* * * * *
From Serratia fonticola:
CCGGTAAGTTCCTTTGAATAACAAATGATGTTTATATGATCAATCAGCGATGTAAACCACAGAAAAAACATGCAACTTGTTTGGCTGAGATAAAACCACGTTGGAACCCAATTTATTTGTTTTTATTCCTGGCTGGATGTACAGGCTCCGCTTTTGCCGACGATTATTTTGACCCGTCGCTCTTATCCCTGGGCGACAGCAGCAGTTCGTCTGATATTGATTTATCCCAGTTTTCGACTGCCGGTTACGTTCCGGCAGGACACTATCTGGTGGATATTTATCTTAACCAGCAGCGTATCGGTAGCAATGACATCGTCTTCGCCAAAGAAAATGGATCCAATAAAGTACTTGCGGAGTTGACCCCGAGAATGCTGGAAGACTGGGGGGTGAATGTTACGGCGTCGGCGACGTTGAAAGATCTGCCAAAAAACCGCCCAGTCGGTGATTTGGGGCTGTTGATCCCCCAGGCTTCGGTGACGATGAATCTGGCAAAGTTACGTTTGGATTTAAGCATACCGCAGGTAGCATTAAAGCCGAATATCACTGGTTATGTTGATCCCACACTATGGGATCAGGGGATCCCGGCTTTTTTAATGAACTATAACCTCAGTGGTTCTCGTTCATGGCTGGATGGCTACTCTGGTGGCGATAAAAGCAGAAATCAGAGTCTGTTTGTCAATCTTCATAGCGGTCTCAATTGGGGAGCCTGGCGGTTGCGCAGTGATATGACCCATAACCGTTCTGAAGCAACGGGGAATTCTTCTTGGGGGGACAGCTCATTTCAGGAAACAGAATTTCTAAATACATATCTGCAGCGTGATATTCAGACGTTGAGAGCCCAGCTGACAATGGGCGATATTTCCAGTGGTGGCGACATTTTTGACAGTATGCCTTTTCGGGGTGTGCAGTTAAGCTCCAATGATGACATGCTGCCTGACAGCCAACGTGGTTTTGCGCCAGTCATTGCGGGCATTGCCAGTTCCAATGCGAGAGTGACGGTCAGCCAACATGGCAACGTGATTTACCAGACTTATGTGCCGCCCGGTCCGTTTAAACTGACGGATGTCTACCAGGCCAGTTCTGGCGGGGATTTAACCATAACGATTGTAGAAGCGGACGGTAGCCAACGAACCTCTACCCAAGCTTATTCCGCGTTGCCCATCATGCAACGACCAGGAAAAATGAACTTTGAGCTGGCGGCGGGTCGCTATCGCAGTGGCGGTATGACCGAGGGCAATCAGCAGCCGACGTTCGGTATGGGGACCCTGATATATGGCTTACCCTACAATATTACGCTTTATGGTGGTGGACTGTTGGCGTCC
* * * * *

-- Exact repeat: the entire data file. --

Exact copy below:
From Serratia fonticola:
CCGGTAAGTTCCTTTGAATAACAAATGATGTTTATATGATCAATCAGCGATGTAAACCACAGAAAAAACATGCAACTTGTTTGGCTGAGATAAAACCACGTTGGAACCCAATTTATTTGTTTTTATTCCTGGCTGGATGTACAGGCTCCGCTTTTGCCGACGATTATTTTGACCCGTCGCTCTTATCCCTGGGCGACAGCAGCAGTTCGTCTGATATTGATTTATCCCAGTTTTCGACTGCCGGTTACGTTCCGGCAGGACACTATCTGGTGGATATTTATCTTAACCAGCAGCGTATCGGTAGCAATGACATCGTCTTCGCCAAAGAAAATGGATCCAATAAAGTACTTGCGGAGTTGACCCCGAGAATGCTGGAAGACTGGGGGGTGAATGTTACGGCGTCGGCGACGTTGAAAGATCTGCCAAAAAACCGCCCAGTCGGTGATTTGGGGCTGTTGATCCCCCAGGCTTCGGTGACGATGAATCTGGCAAAGTTACGTTTGGATTTAAGCATACCGCAGGTAGCATTAAAGCCGAATATCACTGGTTATGTTGATCCCACACTATGGGATCAGGGGATCCCGGCTTTTTTAATGAACTATAACCTCAGTGGTTCTCGTTCATGGCTGGATGGCTACTCTGGTGGCGATAAAAGCAGAAATCAGAGTCTGTTTGTCAATCTTCATAGCGGTCTCAATTGGGGAGCCTGGCGGTTGCGCAGTGATATGACCCATAACCGTTCTGAAGCAACGGGGAATTCTTCTTGGGGGGACAGCTCATTTCAGGAAACAGAATTTCTAAATACATATCTGCAGCGTGATATTCAGACGTTGAGAGCCCAGCTGACAATGGGCGATATTTCCAGTGGTGGCGACATTTTTGACAGTATGCCTTTTCGGGGTGTGCAGTTAAGCTCCAATGATGACATGCTGCCTGACAGCCAACGTGGTTTTGCGCCAGTCATTGCGGGCATTGCCAGTTCCAATGCGAGAGTGACGGTCAGCCAACATGGCAACGTGATTTACCAGACTTATGTGCCGCCCGGTCCGTTTAAACTGACGGATGTCTACCAGGCCAGTTCTGGCGGGGATTTAACCATAACGATTGTAGAAGCGGACGGTAGCCAACGAACCTCTACCCAAGCTTATTCCGCGTTGCCCATCATGCAACGACCAGGAAAAATGAACTTTGAGCTGGCGGCGGGTCGCTATCGCAGTGGCGGTATGACCGAGGGCAATCAGCAGCCGACGTTCGGTATGGGGACCCTGATATATGGCTTACCCTACAATATTACGCTTTATGGTGGTGGACTGTTGGCGTCC